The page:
Osteoporosis Drugs May Lead to Eye Trouble: Study
Researchers say they found risk for anterior uveitis and scleritis, diseases that can cause impairment
MONDAY, April 2, 2012 (HealthDay News) -- First-time users of osteoporosis drugs called oral bisphosphonates may be at increased risk for serious inflammatory eye disease, a new study contends.
Oral bisphosphonates, such as Fosamax and Actonel, are the most commonly prescribed class of drugs to prevent or slow osteoporosis, a disease that causes very weak bones. Previous studies have linked the drugs to problems such as unusual fractures, irregular heartbeat and esophageal and colon cancer.
In addition, some case reports have shown an association between the drugs and inflammatory eye diseases -- anterior uveitis and scleritis -- that can cause serious vision impairment.
In this new study, Canadian researchers compared nearly 11,000 first-time users of oral bisphosphonates and more than 920,000 non-users. First-time users had incidence rates of 29 per 10,000 person-years for uveitis and 63 per 10,000 person-years for scleritis, compared with 20 per 10,000 and 36 per 10,000, respectively, for non-users. Per-person years are determined by multiplying the number of participants by the number of years the drugs are taken.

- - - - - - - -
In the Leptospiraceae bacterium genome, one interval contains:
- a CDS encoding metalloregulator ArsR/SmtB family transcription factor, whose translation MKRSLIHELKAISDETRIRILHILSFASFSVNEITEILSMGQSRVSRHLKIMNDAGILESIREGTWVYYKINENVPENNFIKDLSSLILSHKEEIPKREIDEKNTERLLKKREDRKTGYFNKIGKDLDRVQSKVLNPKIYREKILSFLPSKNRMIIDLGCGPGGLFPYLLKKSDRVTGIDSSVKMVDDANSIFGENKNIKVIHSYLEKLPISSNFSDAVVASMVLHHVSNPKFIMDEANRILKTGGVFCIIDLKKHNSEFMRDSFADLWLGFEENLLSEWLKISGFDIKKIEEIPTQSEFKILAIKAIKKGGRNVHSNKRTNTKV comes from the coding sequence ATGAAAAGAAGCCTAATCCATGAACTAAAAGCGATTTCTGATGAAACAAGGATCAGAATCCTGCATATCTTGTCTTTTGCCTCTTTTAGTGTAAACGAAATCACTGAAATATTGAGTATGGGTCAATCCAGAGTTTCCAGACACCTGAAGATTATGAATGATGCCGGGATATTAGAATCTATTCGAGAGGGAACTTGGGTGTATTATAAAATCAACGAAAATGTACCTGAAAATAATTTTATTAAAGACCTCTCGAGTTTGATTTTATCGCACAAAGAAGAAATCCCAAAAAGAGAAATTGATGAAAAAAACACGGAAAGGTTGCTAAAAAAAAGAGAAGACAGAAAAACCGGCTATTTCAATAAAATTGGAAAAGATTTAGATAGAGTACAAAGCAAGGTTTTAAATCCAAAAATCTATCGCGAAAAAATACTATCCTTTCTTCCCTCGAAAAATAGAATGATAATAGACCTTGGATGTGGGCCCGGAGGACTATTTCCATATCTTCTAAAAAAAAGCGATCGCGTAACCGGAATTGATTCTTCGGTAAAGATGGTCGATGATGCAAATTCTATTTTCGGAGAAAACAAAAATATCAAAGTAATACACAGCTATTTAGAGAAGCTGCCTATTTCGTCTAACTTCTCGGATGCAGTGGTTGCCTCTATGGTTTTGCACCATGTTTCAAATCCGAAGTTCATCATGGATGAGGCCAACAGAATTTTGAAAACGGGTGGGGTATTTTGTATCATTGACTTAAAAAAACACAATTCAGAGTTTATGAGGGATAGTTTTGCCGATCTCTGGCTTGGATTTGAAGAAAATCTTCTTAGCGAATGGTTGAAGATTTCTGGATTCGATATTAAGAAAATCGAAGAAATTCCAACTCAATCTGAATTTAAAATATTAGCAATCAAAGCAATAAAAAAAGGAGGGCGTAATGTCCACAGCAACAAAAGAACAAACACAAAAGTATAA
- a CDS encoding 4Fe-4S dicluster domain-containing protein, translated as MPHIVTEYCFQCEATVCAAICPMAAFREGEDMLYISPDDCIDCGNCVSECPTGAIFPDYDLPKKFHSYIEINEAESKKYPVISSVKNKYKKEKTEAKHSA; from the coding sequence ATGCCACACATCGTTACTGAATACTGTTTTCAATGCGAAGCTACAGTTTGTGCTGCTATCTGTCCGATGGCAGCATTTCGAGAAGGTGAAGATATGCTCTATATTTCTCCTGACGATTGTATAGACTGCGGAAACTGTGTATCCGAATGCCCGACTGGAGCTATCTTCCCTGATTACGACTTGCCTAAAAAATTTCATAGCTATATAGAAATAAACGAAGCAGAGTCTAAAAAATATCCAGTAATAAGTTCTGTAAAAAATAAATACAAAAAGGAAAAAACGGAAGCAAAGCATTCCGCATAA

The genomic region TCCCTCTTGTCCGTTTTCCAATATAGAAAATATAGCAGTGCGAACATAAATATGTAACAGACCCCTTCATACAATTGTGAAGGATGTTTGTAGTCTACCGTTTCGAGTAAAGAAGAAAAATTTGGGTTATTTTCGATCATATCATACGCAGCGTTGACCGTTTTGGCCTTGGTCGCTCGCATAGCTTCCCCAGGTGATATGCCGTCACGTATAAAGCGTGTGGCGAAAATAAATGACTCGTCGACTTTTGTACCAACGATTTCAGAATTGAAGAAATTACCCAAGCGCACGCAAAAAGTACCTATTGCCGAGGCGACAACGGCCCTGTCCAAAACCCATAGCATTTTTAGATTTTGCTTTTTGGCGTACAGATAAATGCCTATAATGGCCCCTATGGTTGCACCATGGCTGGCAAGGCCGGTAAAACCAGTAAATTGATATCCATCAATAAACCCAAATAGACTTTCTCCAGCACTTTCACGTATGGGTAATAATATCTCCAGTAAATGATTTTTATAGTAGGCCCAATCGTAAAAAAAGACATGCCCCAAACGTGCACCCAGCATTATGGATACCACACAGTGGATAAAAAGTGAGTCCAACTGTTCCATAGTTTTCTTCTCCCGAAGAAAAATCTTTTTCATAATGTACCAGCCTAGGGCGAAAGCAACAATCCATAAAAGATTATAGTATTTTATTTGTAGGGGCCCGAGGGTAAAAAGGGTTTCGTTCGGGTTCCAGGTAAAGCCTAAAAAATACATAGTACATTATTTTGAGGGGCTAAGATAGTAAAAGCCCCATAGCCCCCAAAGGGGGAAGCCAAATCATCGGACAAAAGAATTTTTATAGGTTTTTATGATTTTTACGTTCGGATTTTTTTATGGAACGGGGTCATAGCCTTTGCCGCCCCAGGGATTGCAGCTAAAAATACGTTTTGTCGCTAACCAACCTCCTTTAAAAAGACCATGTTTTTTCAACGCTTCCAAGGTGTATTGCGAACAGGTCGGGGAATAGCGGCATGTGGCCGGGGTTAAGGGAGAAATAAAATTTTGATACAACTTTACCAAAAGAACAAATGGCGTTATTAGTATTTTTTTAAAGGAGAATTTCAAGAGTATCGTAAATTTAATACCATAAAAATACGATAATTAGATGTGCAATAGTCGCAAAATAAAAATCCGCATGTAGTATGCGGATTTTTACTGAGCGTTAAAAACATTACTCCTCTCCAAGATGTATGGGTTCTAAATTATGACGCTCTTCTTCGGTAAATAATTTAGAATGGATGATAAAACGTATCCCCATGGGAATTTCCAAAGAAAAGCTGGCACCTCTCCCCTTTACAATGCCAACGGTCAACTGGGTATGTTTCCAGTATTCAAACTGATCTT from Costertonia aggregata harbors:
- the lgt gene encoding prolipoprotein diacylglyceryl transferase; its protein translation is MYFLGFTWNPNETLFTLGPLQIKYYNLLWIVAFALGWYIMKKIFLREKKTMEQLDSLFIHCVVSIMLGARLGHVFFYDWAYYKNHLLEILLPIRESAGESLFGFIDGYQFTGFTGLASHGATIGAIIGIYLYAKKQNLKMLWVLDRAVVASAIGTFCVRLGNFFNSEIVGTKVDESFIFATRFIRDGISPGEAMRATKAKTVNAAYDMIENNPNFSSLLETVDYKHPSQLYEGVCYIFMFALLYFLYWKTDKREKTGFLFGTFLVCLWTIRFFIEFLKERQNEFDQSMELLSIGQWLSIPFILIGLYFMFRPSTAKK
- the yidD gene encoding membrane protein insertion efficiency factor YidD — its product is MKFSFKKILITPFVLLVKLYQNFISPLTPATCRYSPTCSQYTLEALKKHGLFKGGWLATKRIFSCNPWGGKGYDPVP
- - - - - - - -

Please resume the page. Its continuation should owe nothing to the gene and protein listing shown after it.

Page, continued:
The study is published April 2 in the journal CMAJ.
"We found that first-time users of bisphosphonates are at an increased risk of scleritis and uveitis," wrote Dr. Mahyar Etminan, of the Child and Family Research Institute and the Department of Medicine at the University of British Columbia, and colleagues in a journal news release.
"Our study highlights the need for clinicians to inform their patients about the signs and symptoms of scleritis and uveitis, so that prompt treatment may be sought and further complications averted," they added.
The National Osteoporosis Foundation has more about osteoporosis medications.